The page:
By using this site, you agree to our updated Privacy Policy and our Terms of Use. Manage your Cookies Settings.
446,413 Members | 1,023 Online
Bytes IT Community
+ Ask a Question
Need help? Post your question and get tips & solutions from a community of 446,413 IT Pros & Developers. It's quick & easy.

what's wrong with this code?

P: n/a
hello,

i am very new to C and i am reading K&R and i came
accross this code in the book. K&R says that it is
incorrect to free something after it has been freed
and gives this as an example.

for (p=head; p!= NULL; p->next)
free(p);

what's wrong with it?

Nov 13 '05 #1
Share this Question
Share on Google+
5 Replies


P: n/a
TDR
Well looks of things the "p->next" part doesn't really advance the pointer p
as a result on the first run of the loop, the pointer p is freed but on the
second (since it was not advance and was already freed) it gets freed
second.
Now I don't really remember what would happen then (usually it just works or
just plain crashes as I rarely met such cases).

hope this helps

TDR
"cc0064263" <ca*************@yahoo.com> wrote in message
news:DM********************@comcast.com...
hello,

i am very new to C and i am reading K&R and i came
accross this code in the book. K&R says that it is
incorrect to free something after it has been freed
and gives this as an example.

for (p=head; p!= NULL; p->next)
free(p);

what's wrong with it?

Nov 13 '05 #2

P: n/a
In article <DM********************@comcast.com>, cc0064263 wrote:
hello,

i am very new to C and i am reading K&R and i came
accross this code in the book. K&R says that it is
incorrect to free something after it has been freed
and gives this as an example.

for (p=head; p!= NULL; p->next)
free(p);

what's wrong with it?

There are at least two problems with this code: p->next doesn't do anything
and p is accessed after it's been freed.

Even if the first problem weren't there (i.e. the code said `p = p->next')
the second would still (possibly) kill your pprogram.

The for loop in while form looks like this:

p = head;
while (p != NULL)
{
free(p);
p = p->next;
}

perhaps it is a bit clearer now why p is accessed after the free?

To do it right, you can do it like this:

p_type p = head;
p_type last = NULL;
while (p != NULL)
{
last = p;
p = p->next;
free(last);
}

(in which p_type is some pointer type). Here, you save the old value of p to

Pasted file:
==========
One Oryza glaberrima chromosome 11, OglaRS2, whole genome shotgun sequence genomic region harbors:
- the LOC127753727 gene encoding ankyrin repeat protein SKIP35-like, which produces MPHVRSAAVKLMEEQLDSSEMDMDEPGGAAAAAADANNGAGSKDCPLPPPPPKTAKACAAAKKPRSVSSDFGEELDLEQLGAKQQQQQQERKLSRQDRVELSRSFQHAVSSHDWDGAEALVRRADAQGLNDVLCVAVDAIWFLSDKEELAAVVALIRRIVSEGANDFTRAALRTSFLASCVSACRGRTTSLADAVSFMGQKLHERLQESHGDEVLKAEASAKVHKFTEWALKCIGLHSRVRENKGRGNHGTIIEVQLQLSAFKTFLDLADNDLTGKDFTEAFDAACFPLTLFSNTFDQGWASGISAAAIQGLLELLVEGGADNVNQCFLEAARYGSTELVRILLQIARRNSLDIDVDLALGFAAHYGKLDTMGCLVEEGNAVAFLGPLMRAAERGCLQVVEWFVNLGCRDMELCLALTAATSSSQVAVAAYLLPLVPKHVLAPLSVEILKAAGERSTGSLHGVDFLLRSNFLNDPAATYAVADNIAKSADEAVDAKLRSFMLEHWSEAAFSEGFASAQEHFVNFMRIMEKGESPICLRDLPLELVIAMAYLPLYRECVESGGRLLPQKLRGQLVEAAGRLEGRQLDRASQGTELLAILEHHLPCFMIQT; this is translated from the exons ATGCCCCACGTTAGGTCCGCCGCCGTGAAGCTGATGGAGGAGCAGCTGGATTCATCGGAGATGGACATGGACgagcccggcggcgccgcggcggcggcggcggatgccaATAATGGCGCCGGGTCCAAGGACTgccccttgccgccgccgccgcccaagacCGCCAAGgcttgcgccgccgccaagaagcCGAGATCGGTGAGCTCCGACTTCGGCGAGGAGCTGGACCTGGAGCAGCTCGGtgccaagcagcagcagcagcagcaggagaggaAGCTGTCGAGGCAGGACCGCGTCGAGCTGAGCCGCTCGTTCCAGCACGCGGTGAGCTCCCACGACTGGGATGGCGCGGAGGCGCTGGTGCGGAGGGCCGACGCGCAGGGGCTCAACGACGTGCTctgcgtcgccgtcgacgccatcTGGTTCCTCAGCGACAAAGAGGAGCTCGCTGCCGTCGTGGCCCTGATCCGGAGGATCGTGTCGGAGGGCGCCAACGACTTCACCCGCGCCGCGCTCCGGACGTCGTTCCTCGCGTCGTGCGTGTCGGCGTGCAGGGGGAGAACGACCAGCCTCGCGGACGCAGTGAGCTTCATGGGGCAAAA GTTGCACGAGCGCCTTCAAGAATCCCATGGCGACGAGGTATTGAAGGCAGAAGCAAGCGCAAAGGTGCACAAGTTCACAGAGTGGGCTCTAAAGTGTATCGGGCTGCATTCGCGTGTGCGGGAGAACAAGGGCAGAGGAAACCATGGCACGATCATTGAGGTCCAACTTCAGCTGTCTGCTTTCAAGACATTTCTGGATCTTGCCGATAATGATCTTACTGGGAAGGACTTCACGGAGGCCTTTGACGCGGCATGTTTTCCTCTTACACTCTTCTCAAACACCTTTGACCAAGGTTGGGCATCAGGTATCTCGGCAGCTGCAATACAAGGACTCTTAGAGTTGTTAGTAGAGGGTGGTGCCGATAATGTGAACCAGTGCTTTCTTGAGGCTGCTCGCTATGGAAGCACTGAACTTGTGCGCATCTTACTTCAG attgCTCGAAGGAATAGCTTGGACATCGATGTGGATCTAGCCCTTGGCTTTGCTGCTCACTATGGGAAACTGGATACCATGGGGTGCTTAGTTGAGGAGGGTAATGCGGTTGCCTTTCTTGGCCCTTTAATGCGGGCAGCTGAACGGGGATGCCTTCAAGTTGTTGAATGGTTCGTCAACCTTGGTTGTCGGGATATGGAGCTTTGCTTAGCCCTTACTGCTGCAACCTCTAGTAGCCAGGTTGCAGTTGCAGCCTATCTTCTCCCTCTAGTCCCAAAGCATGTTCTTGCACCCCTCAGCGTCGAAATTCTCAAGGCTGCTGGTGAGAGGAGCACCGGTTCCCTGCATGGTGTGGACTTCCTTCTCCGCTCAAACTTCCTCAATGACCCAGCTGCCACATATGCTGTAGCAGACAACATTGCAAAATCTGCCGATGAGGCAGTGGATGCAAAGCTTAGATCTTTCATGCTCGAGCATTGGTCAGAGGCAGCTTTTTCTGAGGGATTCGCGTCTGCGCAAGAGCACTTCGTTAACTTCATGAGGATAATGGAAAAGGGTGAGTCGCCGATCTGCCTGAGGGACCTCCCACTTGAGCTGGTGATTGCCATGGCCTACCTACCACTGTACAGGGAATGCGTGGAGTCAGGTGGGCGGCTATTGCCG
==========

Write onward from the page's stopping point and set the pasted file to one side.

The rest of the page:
last, get the value you want for p, and *then* free the saved, old value.

HTH

rlc

--
Jail: Just Another Interpreted Language
Just: Jail Uses Silly Terms

Join the discussion on the definition of this language at
ja***********@lists.sourceforge.net http://jail-ust.sourceforge.net
(send mail to ja*********************@lists.sourceforge.net)
Nov 13 '05 #3

P: n/a
TDR
( I made a typo on the first reply)
"TDR" <td*******@hotmail.com> wrote in message
news:3f********@news.tm.net.my...
Well looks of things the "p->next" part doesn't really advance the pointer
p
as a result on the first run of the loop, the pointer p is freed but on the
second run of the loop (since it was not advance and was already freed) it
gets freed a
second time.
Now I don't really remember what would happen then (usually it just works
or
just plain crashes as I rarely met such cases).

hope this helps

TDR
"cc0064263" <ca*************@yahoo.com> wrote in message
news:DM********************@comcast.com...
hello,

i am very new to C and i am reading K&R and i came
accross this code in the book. K&R says that it is
incorrect to free something after it has been freed
and gives this as an example.

for (p=head; p!= NULL; p->next)
free(p);

what's wrong with it?


Nov 13 '05 #4

P: n/a
"cc0064263" <ca*************@yahoo.com> wrote:
hello,

i am very new to C and i am reading K&R and i came
accross this code in the book. K&R says that it is
incorrect to free something after it has been freed
and gives this as an example.

for (p=head; p!= NULL; p->next) ^^^^^^^ should be p = p->next
free(p);

what's wrong with it?


Look at the equivalent with a while loop:

p = head;
while(p != NULL)
{
free(p);
p = p->next;
}

Now you see the problem is that after p has been freed (now the
pointer is invalid and its contents lost), you still try to use
the struct's 'next' member.

One possible fix is to change it to:
for(p = head; p != NULL; p = tmp)
{
tmp = p->next;
free(p);
}

--
Simon.
Nov 13 '05 #5

P: n/a
cc0064263 wrote:
thanks all for pointing it out.
the while loop does make things easier to see.
maybe i just needed my coffee.
for (p=head; p!= NULL; p->next)
free(p);

what's wrong with it?

Nov 13 '05 #6

This discussion thread is closed

Replies have been disabled for this discussion.